Washington Passengers will be able to carry lotions and gels onto airliners again after a six-week ban - but only in tiny containers of 3 ounces or less and only if they're in clear zip-top plastic bags.
Starting today, air travelers also will be able to buy drinks or other liquids or gels at shops inside airport security checkpoints and carry them onto the airplane under partially relaxed anti-terror rules.
If a passenger brings a container larger than 3 ounces from outside, it will still have to be put in checked baggage.
The outright ban on such carry-on items, ordered Aug. 10 after an alleged plot to bomb U.S.-bound jetliners was foiled, is no longer needed, Transportation Security Administration chief Kip Hawley said Monday.
The FBI and other laboratories tested a variety of explosives and found that tiny amounts of substances - so small they fit into a quart-size plastic bag - can't blow up an airliner, Hawley said at a news conference at Reagan National Airport.
Lisa Cohen, a congressional staff member who flies weekly between Denver and Washington, said the changes should make flying easier.
"I understand the concerns, but it's been a colossal pain this last several months," Cohen said as she lugged a large carry-on bag through the airport.
At Hartsfield Jackson Atlanta International Airport, Aubrey Hux wasn't as happy to hear the news. Just back from a vacation in Thailand, he said, "You can't have enough security as far as I'm concerned."
Doug Zink, who traveled to Washington from Denver on business, doubted whether the average passenger would remember that containers have to be 3 ounces or less, that plastic bags have to be one quart or less and that the bags have to have a zip top that's closed.
"It's just ridiculous," Zink said.
Up to 4 ounces of a few items will be permitted in carry-on bags: eye drops, saline solution, nonprescription medicine and personal lubricants.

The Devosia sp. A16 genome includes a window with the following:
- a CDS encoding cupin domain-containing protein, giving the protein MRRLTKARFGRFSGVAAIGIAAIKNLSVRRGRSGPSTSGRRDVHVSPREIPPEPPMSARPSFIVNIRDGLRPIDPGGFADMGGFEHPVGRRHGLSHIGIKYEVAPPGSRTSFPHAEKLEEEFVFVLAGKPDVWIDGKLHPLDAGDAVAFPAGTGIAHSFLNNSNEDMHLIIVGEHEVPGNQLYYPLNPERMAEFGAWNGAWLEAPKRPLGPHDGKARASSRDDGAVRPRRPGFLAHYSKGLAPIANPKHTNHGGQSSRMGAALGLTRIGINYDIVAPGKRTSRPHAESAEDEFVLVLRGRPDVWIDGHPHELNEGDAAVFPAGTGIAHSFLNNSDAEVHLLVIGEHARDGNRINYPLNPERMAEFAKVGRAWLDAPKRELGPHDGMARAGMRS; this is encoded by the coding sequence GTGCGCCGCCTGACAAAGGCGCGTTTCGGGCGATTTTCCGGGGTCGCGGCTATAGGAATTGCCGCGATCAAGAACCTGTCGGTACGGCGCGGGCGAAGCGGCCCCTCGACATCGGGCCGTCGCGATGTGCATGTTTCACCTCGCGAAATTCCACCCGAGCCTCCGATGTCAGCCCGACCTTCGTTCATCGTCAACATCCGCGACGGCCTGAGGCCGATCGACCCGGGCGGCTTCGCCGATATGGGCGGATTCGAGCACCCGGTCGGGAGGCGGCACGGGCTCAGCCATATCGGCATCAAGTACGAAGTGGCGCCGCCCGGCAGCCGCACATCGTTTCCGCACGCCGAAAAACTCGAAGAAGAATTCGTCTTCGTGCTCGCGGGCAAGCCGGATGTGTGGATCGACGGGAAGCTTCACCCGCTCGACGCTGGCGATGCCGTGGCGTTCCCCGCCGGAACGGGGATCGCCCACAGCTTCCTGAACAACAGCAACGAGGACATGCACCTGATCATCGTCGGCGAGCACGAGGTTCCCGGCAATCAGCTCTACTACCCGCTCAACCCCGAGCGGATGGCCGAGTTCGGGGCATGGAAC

Larger bottles of liquids and gels from outside - including shampoo, suntan lotion, creams and toothpaste - are allowed only in checked baggage.
The Air Transport Association, which represents major airlines, said the TSA has carefully assessed which items can be brought aboard safely.
"It will reduce passenger inconvenience," said ATA President James May.
Passengers will have to take out the clear bags with toiletries in them so they can be checked separately by the X-ray machine. Though the machines can't identify whether a substance is an explosive, they can pick out anomalies that may indicate a substance is intended for use in a bomb.
The TSA is testing new equipment that can detect explosive substances at checkpoints, Hawley said. He said he hopes machines that use magnetic resonance imaging (MRI) technology can be deployed at the nation's 753 checkpoints located in 452 airports.
"A year from now you will know a whole lot more," Hawley said, declining to give a timeline.
He said the TSA has money to pay for such equipment.
However, Massachusetts Rep. Ed Markey, a senior Democrat on the House Homeland Security Committee, criticized the Bush administration for failing to make progress on technology to detect explosives, though a plot to blow up airliners was uncovered 10 years ago.
A Homeland Security spending bill expected to pass this week will provide only a fraction of the money needed for bomb-detection equipment, Markey said.
"Passengers need more than just press conferences, but real progress to upgrade explosive detection equipment at our airports," he said.
Tougher airport screening procedures were put in place in August after British police said they broke up a terrorist plot to assemble and detonate bombs using liquid explosives on airliners crossing the Atlantic Ocean from Britain to the U.S.
At the time, the Homeland Security Department briefly raised the threat level to "red," the highest level, for flights bound to the United States from Britain. All other flights were at "orange" and will remain at orange, the second-highest level, for now.
"Obviously, there's been a lot of unhappiness," said Richard Marchi, senior adviser to the Airports Council International, an airport trade group. "They're right to find a way to ease the burden and maintain a reasonable level of security."